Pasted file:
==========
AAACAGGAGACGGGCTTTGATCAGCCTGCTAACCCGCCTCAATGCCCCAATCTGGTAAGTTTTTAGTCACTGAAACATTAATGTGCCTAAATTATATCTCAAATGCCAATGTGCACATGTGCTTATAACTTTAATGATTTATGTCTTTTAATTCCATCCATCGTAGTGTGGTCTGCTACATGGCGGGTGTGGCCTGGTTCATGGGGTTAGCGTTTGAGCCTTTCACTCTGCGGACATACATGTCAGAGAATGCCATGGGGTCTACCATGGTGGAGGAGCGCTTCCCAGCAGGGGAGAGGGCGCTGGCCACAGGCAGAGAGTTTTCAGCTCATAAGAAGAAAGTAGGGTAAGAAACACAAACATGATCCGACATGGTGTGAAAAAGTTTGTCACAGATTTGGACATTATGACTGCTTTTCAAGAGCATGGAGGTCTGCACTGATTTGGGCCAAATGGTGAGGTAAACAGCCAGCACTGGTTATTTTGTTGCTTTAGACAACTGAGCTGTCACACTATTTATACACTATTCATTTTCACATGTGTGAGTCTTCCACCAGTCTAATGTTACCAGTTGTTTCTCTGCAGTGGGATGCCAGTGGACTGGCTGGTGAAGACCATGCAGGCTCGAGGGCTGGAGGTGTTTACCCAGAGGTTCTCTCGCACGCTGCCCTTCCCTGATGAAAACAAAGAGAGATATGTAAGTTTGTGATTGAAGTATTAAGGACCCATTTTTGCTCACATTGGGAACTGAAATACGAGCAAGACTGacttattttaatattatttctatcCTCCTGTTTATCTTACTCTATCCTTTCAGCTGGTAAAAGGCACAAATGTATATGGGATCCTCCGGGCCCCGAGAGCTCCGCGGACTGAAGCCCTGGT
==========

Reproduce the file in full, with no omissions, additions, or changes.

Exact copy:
AAACAGGAGACGGGCTTTGATCAGCCTGCTAACCCGCCTCAATGCCCCAATCTGGTAAGTTTTTAGTCACTGAAACATTAATGTGCCTAAATTATATCTCAAATGCCAATGTGCACATGTGCTTATAACTTTAATGATTTATGTCTTTTAATTCCATCCATCGTAGTGTGGTCTGCTACATGGCGGGTGTGGCCTGGTTCATGGGGTTAGCGTTTGAGCCTTTCACTCTGCGGACATACATGTCAGAGAATGCCATGGGGTCTACCATGGTGGAGGAGCGCTTCCCAGCAGGGGAGAGGGCGCTGGCCACAGGCAGAGAGTTTTCAGCTCATAAGAAGAAAGTAGGGTAAGAAACACAAACATGATCCGACATGGTGTGAAAAAGTTTGTCACAGATTTGGACATTATGACTGCTTTTCAAGAGCATGGAGGTCTGCACTGATTTGGGCCAAATGGTGAGGTAAACAGCCAGCACTGGTTATTTTGTTGCTTTAGACAACTGAGCTGTCACACTATTTATACACTATTCATTTTCACATGTGTGAGTCTTCCACCAGTCTAATGTTACCAGTTGTTTCTCTGCAGTGGGATGCCAGTGGACTGGCTGGTGAAGACCATGCAGGCTCGAGGGCTGGAGGTGTTTACCCAGAGGTTCTCTCGCACGCTGCCCTTCCCTGATGAAAACAAAGAGAGATATGTAAGTTTGTGATTGAAGTATTAAGGACCCATTTTTGCTCACATTGGGAACTGAAATACGAGCAAGACTGacttattttaatattatttctatcCTCCTGTTTATCTTACTCTATCCTTTCAGCTGGTAAAAGGCACAAATGTATATGGGATCCTCCGGGCCCCGAGAGCTCCGCGGACTGAAGCCCTGGT